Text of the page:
"Even that long ago they recognised the impact that they were having on the population, so it's astounding that that harvest continued through until 1969."

Mr Read says green and hawksbill turtles were also harvested until the 1930s.

Hawksbill turtles were used for their shells, while the green turtles were used for meat and to make turtle soup.

Central Queensland tourist attraction Heron Island actually started as a turtle soup factory, before the operation became unviable and was transformed into a resort.

Turtle riding was also a common practice among tourists on Heron Island and other tourist spots in the Great Barrier Reef.

Whale tales

Mr Read says one of the most fantastic events that happens on the Great Barrier Reef is the migration of humpback whales every winter.

But whales were intensively harvested off the Queensland coast only half a century ago.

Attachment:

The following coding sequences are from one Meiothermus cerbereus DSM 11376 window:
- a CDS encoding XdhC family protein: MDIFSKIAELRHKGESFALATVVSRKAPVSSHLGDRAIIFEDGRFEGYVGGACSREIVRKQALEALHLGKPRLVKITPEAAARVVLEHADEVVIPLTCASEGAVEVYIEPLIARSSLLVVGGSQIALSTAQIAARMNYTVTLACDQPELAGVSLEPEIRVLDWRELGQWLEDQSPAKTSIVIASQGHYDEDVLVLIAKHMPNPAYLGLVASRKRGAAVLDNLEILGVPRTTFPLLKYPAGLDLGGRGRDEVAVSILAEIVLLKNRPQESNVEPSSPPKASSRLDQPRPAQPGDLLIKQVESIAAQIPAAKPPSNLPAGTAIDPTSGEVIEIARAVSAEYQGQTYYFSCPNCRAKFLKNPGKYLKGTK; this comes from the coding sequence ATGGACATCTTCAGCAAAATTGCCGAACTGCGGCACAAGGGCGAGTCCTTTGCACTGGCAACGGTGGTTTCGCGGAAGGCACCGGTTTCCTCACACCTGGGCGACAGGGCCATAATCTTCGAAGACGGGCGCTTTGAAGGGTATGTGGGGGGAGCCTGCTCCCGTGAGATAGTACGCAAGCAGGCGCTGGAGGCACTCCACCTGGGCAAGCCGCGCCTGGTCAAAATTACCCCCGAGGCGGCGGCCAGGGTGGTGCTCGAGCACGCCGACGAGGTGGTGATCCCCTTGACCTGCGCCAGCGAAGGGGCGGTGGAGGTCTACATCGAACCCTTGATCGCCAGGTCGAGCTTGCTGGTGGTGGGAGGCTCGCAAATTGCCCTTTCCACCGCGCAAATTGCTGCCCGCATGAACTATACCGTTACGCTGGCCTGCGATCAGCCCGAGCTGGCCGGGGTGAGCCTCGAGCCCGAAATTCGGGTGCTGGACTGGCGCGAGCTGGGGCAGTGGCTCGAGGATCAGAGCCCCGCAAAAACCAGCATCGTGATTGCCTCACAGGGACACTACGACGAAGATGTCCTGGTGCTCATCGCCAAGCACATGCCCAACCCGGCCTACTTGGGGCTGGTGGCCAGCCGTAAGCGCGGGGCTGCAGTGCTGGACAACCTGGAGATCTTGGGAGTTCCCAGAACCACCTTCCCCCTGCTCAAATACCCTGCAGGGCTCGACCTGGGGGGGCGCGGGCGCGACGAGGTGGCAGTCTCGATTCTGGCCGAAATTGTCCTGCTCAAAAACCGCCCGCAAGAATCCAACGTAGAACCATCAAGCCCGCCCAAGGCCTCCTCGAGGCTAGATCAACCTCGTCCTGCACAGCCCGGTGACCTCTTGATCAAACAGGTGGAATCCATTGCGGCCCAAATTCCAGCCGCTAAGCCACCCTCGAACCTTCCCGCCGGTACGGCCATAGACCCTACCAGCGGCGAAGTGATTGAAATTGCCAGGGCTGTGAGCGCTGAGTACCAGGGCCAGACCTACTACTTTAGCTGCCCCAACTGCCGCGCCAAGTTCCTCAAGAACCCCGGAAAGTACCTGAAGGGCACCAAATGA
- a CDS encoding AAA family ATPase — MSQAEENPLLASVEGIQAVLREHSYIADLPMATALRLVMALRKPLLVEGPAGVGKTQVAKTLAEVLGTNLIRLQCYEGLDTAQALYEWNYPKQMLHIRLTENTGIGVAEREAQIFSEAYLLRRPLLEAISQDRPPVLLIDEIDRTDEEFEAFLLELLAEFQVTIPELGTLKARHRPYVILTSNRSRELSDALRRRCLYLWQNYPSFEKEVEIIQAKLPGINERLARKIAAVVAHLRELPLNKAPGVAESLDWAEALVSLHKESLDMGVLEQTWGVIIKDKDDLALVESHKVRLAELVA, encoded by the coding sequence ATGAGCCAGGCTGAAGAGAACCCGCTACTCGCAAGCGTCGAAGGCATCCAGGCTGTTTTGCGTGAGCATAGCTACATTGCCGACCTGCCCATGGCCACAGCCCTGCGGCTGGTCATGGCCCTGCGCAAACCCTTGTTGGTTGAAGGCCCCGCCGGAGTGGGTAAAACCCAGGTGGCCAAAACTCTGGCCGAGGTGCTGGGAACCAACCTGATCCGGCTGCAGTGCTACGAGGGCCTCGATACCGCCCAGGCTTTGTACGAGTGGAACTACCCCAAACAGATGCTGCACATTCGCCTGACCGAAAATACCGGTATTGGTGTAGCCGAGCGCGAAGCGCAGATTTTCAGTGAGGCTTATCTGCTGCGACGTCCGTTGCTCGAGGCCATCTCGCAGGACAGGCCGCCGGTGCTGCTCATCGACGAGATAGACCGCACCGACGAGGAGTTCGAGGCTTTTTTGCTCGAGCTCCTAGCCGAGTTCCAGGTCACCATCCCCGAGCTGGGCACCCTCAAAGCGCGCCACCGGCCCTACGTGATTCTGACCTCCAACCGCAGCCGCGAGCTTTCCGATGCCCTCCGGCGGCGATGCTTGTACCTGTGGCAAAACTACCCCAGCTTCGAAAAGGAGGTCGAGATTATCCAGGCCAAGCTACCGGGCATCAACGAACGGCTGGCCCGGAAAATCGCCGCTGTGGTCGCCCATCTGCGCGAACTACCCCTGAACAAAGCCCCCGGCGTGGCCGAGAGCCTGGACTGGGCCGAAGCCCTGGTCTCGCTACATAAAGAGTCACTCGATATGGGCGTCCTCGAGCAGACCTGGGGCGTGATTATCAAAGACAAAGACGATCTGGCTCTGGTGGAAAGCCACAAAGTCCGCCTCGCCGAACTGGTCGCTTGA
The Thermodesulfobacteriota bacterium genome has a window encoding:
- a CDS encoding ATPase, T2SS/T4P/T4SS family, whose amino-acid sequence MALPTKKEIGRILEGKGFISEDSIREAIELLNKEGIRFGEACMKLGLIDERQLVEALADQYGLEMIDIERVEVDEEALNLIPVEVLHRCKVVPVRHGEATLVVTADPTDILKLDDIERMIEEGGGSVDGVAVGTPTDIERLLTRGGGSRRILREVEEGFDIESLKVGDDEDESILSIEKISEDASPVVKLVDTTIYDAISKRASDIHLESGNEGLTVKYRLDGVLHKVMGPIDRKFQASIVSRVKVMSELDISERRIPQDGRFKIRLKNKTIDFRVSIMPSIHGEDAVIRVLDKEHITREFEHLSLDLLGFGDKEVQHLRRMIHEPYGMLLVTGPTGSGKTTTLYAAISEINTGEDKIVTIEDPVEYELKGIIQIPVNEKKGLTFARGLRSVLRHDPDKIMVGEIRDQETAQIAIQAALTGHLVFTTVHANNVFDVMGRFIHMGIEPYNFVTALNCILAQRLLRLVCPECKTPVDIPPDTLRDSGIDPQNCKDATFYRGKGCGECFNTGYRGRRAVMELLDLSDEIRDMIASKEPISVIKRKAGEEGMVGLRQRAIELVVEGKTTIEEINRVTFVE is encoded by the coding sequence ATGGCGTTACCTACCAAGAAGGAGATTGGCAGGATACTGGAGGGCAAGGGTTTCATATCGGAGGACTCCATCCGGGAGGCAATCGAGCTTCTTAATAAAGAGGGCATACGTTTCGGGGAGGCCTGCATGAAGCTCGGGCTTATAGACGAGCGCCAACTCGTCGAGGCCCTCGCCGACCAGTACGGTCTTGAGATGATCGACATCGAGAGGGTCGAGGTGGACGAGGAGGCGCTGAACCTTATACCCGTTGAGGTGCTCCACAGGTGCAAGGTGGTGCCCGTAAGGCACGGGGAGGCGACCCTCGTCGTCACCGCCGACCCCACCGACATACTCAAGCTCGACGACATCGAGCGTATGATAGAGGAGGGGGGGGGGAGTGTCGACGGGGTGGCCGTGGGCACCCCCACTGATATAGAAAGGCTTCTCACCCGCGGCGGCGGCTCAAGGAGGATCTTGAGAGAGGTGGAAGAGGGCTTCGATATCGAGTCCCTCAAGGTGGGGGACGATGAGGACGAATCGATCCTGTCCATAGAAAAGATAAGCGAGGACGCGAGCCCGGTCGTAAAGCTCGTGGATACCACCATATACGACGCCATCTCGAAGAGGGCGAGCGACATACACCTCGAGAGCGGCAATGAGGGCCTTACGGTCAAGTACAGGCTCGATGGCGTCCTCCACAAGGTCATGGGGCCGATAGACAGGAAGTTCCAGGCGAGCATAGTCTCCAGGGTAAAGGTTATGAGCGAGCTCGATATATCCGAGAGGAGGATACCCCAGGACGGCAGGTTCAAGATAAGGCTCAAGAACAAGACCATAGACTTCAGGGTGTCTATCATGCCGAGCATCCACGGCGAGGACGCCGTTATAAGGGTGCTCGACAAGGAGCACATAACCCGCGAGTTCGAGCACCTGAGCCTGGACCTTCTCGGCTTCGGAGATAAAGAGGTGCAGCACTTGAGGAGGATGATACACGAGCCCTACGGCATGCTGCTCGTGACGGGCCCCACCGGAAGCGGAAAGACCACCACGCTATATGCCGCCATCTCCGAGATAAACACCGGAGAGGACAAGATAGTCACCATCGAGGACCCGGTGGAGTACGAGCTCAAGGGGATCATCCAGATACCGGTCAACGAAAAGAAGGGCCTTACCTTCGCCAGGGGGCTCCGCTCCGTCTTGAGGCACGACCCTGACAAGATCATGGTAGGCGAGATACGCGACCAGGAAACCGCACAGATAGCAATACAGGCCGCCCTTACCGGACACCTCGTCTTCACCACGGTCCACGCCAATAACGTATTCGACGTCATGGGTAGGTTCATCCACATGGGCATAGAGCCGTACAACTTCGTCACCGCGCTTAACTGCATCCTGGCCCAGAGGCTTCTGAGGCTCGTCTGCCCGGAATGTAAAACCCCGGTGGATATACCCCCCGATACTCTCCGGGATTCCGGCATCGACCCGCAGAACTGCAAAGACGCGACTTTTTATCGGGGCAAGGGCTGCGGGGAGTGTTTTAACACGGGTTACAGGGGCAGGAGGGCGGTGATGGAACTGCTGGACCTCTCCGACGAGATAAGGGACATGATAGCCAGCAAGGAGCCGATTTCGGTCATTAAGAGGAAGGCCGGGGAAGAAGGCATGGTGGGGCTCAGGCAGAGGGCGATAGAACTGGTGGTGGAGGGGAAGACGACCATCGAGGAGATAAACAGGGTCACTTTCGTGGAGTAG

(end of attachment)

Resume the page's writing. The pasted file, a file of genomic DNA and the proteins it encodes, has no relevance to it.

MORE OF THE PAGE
"That didn't stop until 1963," Mr Read said.

"Tangalooma whaling station on Moreton Bay, just off Brisbane ... they recorded 6,277 humpback whales through their processing plant.

"That stopped once again because it became economically unviable, but also because of international pressure about not harvesting whales."

Mr Read says whales, turtles and dugongs are great examples of how far the management of the Great Barrier Reef has come.

"Even some of the fishing techniques back in the old days ... people used to go out and set monstrous great big nets and use them to harvest dugongs," he said.

"Given that dugongs have got such a high level of protection [now], that's just an illustration of the fact that we've come so far in recognising just how much influence we have on some of these long lived species."